The Stranger, 1946. 7/10

Interesting film noir. Orson Welles plays the fugitive Nazi war criminal Kindler (aka Rankin), Edward G. Robinson the detective Wilson, who tracks Rankin to New England, and Loretta Young is Rankin’s new bride, Mary. The supporting cast is rather important to the plot, especially Billy House as the gossipy drugstore proprietor Potter. Mary’s brother Noah (Richard Long) becomes Wilson’s confident and accomplice. The townspeople act as a sort of mob, an ironic comment on the lynch mentality of Nazi supporters. The premise is intriguing, the pacing is taut, and there’s great noir cinematography as well. With all of these elements going for it, though, The Stranger is oddly uneven, mostly because of Welles’ and Young’s performances.


Many critics mention the plot holes; I think these are a function of character flaws which in turn hurt he story’s credibility. Mary is obviously taken in by Rankin. She’s incredibly naive, almost childlike in her devotion to him. That doesn’t prevent her from shooting him at the end, once she’s convinced of his guilt. I can buy that falling in love isn’t the same as knowing someone; in fact, being in love can blind a person to the other’s faults. Still, Rankin isn’t so much as decent to Mary for one minute. In fact, Rankin acts incredibly suspicious and tentative throughout. Even in the wedding scene he wears the incredulous stare that only an uncomfortable person would; it seems as though he’s looking to escape from every scene. And he does disappear a lot–incredibly on their wedding night–when he’s out disposing of his tail and former Nazi underling, Meinike (Konstantin Shayne).


Rankin’s alibi for his dealings with Meinike is pretty good–his nemesis is an blackmailer/avenger from a jilted lover’s family. At the very least, she’s gets some background on her husband, even if it’s made-up. Still, once he’s killed Meinike, why would she stay with him? Even if it’s just a ‘domestic’ murder, as she doesn’t believe Rankin’s Nazi connection until much later, it’s still murder. Mary’s not a gun-moll ‘dame’ of his, she’s his wife, and implicitly respectable. Actually, the brother-of-the-suicidal-lover deal could’ve been stretched out a bit. My alternative premise would make this ex-lover the focus of a strictly revenge/remorse plot. Ditch all the Nazi stuff, and just make Rankin an American guy with a shady past. Might make an interesting psychological study, especially with all the noir atmosphere. What does figure in The Stranger is that the actual brother, Noah, pushes the plot from another direction.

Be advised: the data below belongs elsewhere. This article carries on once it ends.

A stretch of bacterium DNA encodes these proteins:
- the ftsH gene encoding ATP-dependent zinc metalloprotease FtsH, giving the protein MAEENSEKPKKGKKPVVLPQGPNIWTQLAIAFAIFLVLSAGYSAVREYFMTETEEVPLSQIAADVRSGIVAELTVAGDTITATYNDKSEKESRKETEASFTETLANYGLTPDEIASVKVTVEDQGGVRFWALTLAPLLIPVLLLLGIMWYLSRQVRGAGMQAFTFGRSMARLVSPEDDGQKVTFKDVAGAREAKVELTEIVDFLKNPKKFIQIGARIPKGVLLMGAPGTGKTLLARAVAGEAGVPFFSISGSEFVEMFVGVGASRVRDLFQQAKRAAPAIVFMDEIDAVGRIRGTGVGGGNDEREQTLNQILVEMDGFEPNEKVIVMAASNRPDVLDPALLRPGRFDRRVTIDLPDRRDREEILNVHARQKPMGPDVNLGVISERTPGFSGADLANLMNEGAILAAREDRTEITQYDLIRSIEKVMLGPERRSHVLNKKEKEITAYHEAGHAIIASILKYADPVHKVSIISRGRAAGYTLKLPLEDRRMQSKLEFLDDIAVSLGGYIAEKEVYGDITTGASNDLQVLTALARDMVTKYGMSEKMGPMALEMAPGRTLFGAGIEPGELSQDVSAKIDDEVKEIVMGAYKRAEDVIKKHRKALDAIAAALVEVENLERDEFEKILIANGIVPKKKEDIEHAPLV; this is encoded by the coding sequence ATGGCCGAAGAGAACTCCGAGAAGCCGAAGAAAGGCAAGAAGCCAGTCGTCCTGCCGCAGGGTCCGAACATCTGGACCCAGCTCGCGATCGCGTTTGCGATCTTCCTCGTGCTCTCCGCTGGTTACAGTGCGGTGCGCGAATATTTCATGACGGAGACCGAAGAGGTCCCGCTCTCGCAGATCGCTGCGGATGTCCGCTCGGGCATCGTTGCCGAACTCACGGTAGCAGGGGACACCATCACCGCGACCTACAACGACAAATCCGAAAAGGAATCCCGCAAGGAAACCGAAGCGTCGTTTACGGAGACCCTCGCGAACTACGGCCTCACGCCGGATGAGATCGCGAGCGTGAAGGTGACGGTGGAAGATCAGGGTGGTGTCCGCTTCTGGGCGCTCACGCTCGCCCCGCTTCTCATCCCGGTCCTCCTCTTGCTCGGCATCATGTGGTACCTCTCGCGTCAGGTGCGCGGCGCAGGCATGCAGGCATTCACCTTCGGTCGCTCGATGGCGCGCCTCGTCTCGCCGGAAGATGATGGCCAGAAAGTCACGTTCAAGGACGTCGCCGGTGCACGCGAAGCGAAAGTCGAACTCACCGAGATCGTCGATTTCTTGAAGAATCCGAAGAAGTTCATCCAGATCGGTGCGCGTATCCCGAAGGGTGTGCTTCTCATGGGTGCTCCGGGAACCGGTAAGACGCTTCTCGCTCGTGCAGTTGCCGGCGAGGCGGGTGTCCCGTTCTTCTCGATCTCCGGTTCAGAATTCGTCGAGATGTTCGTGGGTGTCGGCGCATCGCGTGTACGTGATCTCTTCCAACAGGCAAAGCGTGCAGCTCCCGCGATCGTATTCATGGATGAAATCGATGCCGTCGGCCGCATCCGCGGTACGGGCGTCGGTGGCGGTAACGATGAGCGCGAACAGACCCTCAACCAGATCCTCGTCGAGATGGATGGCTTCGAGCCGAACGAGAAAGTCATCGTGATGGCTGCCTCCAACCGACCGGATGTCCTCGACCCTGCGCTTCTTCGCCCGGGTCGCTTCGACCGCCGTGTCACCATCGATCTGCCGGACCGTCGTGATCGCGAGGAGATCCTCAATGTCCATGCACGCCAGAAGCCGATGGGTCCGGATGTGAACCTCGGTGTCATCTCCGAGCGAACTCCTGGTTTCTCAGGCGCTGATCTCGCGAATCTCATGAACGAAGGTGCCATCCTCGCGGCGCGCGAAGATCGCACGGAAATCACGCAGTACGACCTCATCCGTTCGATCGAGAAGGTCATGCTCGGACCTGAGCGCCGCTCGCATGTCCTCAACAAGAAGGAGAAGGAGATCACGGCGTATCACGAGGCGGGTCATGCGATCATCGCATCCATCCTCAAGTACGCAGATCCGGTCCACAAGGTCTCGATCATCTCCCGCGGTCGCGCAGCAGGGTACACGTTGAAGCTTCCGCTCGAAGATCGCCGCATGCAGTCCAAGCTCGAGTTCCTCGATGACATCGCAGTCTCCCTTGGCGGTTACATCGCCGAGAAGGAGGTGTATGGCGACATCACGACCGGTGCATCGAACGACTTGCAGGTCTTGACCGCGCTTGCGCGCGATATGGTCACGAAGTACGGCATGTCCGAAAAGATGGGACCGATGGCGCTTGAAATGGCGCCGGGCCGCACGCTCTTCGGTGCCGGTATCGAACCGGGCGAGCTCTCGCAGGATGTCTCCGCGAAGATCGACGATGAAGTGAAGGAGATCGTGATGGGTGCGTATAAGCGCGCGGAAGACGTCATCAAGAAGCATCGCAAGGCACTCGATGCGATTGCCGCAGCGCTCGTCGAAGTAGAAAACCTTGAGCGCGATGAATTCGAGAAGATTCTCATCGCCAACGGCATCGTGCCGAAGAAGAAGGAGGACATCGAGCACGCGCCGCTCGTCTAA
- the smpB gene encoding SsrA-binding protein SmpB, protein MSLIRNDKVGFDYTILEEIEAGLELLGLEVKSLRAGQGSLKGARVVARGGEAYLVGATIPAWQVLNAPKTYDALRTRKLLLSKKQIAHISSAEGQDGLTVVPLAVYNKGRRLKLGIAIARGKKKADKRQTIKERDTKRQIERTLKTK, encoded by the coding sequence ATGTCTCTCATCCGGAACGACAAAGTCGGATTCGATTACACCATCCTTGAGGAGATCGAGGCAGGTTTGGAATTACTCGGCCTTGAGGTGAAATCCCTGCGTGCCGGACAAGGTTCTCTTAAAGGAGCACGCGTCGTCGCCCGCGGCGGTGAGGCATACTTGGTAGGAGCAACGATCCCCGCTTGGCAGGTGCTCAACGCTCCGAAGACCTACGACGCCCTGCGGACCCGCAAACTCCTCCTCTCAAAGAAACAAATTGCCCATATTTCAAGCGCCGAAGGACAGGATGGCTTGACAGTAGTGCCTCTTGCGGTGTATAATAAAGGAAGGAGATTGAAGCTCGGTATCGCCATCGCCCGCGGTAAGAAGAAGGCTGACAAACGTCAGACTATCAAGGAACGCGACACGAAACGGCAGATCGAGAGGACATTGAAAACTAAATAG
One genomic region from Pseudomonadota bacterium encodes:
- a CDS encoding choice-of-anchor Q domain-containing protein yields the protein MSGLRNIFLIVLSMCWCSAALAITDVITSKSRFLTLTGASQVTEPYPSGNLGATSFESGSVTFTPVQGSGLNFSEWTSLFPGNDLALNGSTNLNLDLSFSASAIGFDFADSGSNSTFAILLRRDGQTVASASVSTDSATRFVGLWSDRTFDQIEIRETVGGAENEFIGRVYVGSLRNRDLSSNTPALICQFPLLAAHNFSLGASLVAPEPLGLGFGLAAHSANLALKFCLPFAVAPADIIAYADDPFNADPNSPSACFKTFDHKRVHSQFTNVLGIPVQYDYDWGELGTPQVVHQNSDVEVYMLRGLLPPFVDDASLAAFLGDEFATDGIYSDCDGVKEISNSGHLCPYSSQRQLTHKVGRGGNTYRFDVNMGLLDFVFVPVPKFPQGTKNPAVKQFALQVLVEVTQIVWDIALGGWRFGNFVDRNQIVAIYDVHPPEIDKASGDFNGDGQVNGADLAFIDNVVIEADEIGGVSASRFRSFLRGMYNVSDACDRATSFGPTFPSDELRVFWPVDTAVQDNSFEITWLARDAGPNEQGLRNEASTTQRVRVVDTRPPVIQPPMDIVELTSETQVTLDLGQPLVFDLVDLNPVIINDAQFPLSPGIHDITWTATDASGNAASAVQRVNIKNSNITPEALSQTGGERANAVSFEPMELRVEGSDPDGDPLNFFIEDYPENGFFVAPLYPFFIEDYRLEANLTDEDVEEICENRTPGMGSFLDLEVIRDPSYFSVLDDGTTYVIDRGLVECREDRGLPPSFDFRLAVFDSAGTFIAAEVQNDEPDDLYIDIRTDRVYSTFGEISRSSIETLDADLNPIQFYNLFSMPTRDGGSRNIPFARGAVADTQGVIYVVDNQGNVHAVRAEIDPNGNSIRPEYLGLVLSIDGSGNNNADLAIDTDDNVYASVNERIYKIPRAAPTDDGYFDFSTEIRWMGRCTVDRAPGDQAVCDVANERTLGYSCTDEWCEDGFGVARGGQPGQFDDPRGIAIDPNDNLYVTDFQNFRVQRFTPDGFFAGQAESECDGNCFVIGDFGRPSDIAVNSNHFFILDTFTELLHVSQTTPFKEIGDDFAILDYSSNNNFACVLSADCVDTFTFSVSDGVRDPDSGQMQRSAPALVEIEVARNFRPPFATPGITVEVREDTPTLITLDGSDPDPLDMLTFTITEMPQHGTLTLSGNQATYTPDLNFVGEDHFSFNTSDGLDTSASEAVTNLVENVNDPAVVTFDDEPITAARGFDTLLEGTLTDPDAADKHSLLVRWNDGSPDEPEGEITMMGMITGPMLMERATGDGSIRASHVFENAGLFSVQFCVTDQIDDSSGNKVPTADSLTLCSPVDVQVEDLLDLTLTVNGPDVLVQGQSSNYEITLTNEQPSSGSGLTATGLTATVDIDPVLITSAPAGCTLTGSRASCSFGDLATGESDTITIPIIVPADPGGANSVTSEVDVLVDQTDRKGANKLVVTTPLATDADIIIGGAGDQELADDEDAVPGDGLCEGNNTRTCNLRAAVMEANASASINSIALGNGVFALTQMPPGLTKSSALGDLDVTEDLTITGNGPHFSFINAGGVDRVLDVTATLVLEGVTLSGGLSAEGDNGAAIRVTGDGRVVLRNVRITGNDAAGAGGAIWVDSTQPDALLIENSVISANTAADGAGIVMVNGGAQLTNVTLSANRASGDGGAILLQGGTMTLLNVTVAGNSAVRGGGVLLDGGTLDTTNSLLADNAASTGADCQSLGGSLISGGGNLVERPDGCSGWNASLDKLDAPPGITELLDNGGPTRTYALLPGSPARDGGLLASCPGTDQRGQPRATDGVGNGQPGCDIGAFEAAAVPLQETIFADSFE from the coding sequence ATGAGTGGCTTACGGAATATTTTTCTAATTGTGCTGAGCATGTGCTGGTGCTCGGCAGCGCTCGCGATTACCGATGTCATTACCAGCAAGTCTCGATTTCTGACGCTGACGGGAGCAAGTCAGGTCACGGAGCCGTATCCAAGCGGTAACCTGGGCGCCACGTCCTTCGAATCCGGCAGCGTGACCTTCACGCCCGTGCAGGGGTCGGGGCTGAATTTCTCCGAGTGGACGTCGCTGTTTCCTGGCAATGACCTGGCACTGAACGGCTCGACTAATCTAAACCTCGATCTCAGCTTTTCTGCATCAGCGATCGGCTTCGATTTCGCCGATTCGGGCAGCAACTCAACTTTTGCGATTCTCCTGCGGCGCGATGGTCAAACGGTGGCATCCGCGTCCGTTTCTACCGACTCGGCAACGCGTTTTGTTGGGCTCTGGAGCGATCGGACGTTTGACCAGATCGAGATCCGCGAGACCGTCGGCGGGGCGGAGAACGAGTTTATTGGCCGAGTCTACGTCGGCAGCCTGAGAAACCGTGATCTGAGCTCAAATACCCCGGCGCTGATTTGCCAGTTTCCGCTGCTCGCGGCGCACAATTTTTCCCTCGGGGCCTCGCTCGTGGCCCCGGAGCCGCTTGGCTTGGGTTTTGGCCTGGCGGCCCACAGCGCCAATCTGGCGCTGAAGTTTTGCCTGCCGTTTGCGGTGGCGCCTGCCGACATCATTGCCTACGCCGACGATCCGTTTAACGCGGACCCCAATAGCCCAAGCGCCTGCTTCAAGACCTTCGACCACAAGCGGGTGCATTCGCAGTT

The central idea is the fear of Nazism, even after the war, embodied by the war criminals. What evidence is there, though, that Rankin is Kindler? The death camp footage is definitely chilling, but what ties Rankin to it? There would’ve been photos of semi-prominent Nazis, documentation (i.e., tying Meinike to Kindler) etc., as it’s well known how meticulous the Nazis were about keeping records. Instead, Mary is supposed to take Wilson’s word for it all; strangely, everyone else, including Noah, believes Wilson implicitly. Not to mention the fact that Wilson’s a stranger in a small town.


The ending is admittedly a bit over-the-top. But it fits with the movie’s dark tone. As others have said, scenes, actions, and characters are exaggerated in a nightmarish way. The clock tower denouement caps off these tendencies: nothing could look more mythic and folk-tale authentic than getting impaled by a gargoyle’s sword. Other visual elements are memorable: especially the silhouettes and stark shadows on walls, and Wilson’s mottled reflection in the stairwell. The Stranger also poses the duality that both Rankin and Wilson are strangers, as well as antagonists. It’s as though ‘domestic tranquillity’ can’t be restored until the outsiders are dealt with; Wilson, having eliminated Rankin, now becomes superfluous.


The Stranger is entertaining, and has several captivating scenes, but doesn’t flesh out its characters enough to be outstanding. 7/10.

Leave a Reply

Fill in your details below or click an icon to log in:

WordPress.com Logo

You are commenting using your WordPress.com account. Log Out /  Change )

Google photo

You are commenting using your Google account. Log Out /  Change )

Twitter picture

You are commenting using your Twitter account. Log Out /  Change )

Facebook photo

You are commenting using your Facebook account. Log Out /  Change )

Connecting to %s

This site uses Akismet to reduce spam. Learn how your comment data is processed.